Atching Lillian’s Heirloom Recipes

Finally! We have been waiting for this book for 7 years. We are thankful to the Center for Kapampangan Studies for publishing this book not just for Atching Lillian and the Kapampangans but also for the Filipino People trying to find the identity of Philippine Cuisine. This book is a must buy and her dishes are a must-try.

TravelTales is very grateful for Atching Lillian’s love for cooking and dedcation to promote and uplift Philippine Cuisine through her cooking and family heirloom recipes. We are so proud of having you as part of the Viajeng Cusinang Matua for the past 4 and a half years. We are looking forward to more years of good food and interesting stories from you!

Have you tried these Kapampangan folk dishes? “lagat tucud-banua,” “sabo bulung bonifacio,” “bangus sasmuan,” “zarzuela ning malat,” “bulanglang itu,” “sabo banging nasi,” “bobotung asan,” “talunan manuc,” “paksing demonyu,” “sabo tacsyapu na,” “tinolang tugak,” “kapeng gugulisak,” etc.? Their recipes are all in the latest publication of the Center for Kapampangan Studies: “Atching Lillian’s Heirloom Recipes: Romancing the Past through Traditional Calutung Capampangan” to be launched Dec. 7 at Cafe Juan, Holy Angel University. The book is authored by noted Kapampangan culinary expert Lillian Mercado-Lising Borromeo and edited by CKS researcher Joel Mallari.

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Viajeng Cusinang Matua goes to the Duman Festival!

For Reservations, please call TravelTales, Inc. at 2390950 or text us at 09175455615 / 09209235615. You may also email us at traveltales@ymail.com so we can send you the Resgisration Form and payment details.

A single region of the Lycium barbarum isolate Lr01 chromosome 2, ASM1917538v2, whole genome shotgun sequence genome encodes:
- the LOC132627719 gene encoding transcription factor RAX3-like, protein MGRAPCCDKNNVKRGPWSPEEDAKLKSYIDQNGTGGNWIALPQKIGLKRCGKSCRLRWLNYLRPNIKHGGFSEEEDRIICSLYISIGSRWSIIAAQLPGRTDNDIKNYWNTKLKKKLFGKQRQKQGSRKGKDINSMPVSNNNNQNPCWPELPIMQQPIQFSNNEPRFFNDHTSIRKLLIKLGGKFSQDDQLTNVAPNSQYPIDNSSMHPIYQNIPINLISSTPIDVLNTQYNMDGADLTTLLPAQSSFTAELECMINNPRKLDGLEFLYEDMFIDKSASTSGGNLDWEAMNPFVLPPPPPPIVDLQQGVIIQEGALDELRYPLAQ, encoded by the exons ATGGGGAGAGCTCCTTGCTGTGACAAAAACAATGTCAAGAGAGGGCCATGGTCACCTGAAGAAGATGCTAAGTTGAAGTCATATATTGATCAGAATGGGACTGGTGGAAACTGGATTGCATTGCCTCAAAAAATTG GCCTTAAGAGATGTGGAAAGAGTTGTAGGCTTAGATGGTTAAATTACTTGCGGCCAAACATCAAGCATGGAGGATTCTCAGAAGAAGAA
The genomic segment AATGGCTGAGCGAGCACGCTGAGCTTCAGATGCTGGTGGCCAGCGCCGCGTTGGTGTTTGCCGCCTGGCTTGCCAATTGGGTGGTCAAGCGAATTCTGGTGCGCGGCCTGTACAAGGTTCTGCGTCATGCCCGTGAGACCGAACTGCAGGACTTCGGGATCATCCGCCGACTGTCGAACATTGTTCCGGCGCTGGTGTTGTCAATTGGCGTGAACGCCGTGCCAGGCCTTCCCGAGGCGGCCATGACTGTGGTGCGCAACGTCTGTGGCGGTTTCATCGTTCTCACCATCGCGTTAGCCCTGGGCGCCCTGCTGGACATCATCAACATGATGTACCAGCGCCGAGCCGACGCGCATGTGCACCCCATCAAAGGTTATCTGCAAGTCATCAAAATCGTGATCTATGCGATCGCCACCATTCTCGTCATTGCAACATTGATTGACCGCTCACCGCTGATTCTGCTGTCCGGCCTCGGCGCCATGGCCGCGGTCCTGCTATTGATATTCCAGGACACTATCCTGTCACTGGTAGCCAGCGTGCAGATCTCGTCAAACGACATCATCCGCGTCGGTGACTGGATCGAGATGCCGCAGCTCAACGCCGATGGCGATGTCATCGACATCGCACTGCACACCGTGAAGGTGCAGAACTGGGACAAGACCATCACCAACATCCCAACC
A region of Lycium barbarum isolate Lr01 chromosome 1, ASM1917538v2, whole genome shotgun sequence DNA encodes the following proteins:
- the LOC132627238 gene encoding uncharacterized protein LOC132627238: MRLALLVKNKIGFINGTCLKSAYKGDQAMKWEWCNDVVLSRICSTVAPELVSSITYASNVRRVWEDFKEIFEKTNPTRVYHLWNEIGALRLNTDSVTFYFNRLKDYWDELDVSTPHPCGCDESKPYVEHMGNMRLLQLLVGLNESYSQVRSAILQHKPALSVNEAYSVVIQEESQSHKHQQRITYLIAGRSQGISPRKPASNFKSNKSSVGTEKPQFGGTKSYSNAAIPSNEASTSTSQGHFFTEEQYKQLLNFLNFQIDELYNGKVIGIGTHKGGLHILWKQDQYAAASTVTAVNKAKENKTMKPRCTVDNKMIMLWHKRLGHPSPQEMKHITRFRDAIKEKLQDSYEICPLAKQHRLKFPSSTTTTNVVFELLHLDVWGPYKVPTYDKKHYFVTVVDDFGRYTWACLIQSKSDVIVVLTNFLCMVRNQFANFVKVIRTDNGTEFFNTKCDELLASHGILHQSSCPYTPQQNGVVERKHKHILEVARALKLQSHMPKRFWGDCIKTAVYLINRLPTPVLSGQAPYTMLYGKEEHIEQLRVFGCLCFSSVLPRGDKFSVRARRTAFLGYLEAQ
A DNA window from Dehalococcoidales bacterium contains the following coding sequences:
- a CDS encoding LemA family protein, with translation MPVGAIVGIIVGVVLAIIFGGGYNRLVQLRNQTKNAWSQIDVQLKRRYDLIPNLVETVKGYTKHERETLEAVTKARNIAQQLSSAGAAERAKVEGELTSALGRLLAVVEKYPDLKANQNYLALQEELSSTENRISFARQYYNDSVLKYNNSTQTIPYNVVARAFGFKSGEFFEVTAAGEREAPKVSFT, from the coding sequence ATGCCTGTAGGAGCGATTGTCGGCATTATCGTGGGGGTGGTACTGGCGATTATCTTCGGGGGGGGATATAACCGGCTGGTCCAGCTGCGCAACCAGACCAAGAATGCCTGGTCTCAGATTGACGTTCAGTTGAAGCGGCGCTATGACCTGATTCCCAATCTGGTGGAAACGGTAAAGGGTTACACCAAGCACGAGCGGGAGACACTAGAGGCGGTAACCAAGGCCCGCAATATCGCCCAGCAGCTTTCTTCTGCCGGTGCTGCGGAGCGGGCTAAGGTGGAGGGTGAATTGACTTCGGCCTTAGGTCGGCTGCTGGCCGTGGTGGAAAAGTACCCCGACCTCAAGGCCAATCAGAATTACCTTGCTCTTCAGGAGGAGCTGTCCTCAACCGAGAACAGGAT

TRAVEL FOR CHANGE: 8 Philippine destinations that allow you to make a difference

Many of us probably have our bucket list of places we want to visit before we pass away. I’m pretty sure most of you have habits of booking your tickets as early as 6 months before your trip when seat sales are usually offered online by airline companies. But how do we really choose the destinations we intend to visit? By word of mouth? or through the thousands of sites and travel blogs that we read everyday? And when we’ve already made our list, how many of us put in mind the kind of footprint that we want to leave in these destinations? This consciousness is what we call Responsible Travel.

Responsible Travel is about more authentic experiences that enable you to get a little bit more out of your travels, and give a little bit more back to destinations and local people. It maximizes the benefits for the communities and travelers, and minimizes the negative economic, environmental, and social impacts.

In the Philippines, there are a lot of destinations that will allow you, not just to enjoy traveling because of its amazing sights and wonders but also experience a different kind of travel lifestyle simply by making a difference in the communities.

1. Culion Island, Northern Palawan

Culion Island, home of the country’s indigenous people called Tagbanwa, is located in the Northern part of Palawan as part of the Calamianes group of Islands. The island served as the world’s largest leper colony for almost a century. But since 2006, the World Health Organization (WHO) declared Culion to be leprosy-free and is now being considered as a tourist destination because of its pristine waters and rich flora and fauna.

The Loyola College of Culion and the Ateneo-Loyola Hostel Project have established Isla Culion Hotel Maya in 2009, an eco-tourism social enterprise that supports the education of a lot of children in the island. Here in Culion, you can enjoy the same sun and sea of the more popular tourist destination Coron, and know in your heart that your stay will support LCC bring children to school.

To contact Isla Culion Hotel Maya, http://www.islaculionhotelmaya.com

2. Ifugao Province